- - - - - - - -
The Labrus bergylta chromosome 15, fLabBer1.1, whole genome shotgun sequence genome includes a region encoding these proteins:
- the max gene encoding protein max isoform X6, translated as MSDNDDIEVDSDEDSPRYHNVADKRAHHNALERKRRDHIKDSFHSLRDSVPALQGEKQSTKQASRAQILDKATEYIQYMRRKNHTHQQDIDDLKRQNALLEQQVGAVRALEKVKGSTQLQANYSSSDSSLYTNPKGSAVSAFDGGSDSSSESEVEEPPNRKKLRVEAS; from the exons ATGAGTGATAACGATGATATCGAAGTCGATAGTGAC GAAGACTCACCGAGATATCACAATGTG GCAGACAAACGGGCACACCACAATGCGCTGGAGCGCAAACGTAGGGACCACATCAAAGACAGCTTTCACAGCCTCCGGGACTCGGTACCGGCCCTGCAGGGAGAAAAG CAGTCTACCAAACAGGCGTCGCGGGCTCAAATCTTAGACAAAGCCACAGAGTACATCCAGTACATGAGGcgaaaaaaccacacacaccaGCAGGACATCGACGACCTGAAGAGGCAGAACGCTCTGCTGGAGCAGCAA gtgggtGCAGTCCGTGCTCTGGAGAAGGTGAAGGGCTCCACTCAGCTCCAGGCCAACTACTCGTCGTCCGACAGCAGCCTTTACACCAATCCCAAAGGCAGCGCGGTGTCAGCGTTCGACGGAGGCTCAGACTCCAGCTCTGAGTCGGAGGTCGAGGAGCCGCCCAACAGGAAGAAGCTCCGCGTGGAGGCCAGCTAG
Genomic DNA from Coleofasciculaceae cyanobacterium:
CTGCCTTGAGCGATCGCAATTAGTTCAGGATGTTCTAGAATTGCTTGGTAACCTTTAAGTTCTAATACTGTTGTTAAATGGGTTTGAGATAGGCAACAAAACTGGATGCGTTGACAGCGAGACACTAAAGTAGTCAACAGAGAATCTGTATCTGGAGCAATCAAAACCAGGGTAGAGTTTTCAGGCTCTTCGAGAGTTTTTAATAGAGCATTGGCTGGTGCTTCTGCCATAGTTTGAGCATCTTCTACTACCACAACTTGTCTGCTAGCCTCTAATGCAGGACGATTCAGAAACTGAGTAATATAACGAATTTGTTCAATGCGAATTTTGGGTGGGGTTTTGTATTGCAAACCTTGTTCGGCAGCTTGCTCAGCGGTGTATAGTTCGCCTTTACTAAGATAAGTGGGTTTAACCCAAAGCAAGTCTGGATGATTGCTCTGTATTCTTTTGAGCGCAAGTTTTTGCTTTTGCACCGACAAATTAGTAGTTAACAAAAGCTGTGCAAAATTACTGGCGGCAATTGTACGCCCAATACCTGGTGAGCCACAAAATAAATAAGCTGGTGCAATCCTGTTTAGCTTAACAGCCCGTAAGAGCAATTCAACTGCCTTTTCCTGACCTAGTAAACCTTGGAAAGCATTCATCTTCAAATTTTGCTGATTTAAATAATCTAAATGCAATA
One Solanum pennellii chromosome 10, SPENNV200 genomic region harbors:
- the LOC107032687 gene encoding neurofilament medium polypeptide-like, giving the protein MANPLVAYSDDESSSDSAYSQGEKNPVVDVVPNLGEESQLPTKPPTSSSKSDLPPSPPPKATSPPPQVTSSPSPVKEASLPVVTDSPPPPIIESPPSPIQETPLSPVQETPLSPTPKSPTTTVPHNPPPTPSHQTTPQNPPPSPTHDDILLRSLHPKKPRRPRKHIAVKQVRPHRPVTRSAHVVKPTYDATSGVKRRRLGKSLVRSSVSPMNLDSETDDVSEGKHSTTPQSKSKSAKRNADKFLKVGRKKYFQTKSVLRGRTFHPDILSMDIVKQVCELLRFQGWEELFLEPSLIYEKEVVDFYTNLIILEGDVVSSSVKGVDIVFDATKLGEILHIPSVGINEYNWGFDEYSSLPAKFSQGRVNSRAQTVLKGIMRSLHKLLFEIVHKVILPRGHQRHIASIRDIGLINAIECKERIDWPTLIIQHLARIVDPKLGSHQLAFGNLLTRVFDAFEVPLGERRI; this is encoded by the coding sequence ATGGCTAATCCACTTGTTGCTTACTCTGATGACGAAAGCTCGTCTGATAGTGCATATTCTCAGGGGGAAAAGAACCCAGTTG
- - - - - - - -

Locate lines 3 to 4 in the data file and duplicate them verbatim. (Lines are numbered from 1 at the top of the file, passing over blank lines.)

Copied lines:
Genomic DNA from Coleofasciculaceae cyanobacterium:
CTGCCTTGAGCGATCGCAATTAGTTCAGGATGTTCTAGAATTGCTTGGTAACCTTTAAGTTCTAATACTGTTGTTAAATGGGTTTGAGATAGGCAACAAAACTGGATGCGTTGACAGCGAGACACTAAAGTAGTCAACAGAGAATCTGTATCTGGAGCAATCAAAACCAGGGTAGAGTTTTCAGGCTCTTCGAGAGTTTTTAATAGAGCATTGGCTGGTGCTTCTGCCATAGTTTGAGCATCTTCTACTACCACAACTTGTCTGCTAGCCTCTAATGCAGGACGATTCAGAAACTGAGTAATATAACGAATTTGTTCAATGCGAATTTTGGGTGGGGTTTTGTATTGCAAACCTTGTTCGGCAGCTTGCTCAGCGGTGTATAGTTCGCCTTTACTAAGATAAGTGGGTTTAACCCAAAGCAAGTCTGGATGATTGCTCTGTATTCTTTTGAGCGCAAGTTTTTGCTTTTGCACCGACAAATTAGTAGTTAACAAAAGCTGTGCAAAATTACTGGCGGCAATTGTACGCCCAATACCTGGTGAGCCACAAAATAAATAAGCTGGTGCAATCCTGTTTAGCTTAACAGCCCGTAAGAGCAATTCAACTGCCTTTTCCTGACCTAGTAAACCTTGGAAAGCATTCATCTTCAAATTTTGCTGATTTAAATAATCTAAATGCAATA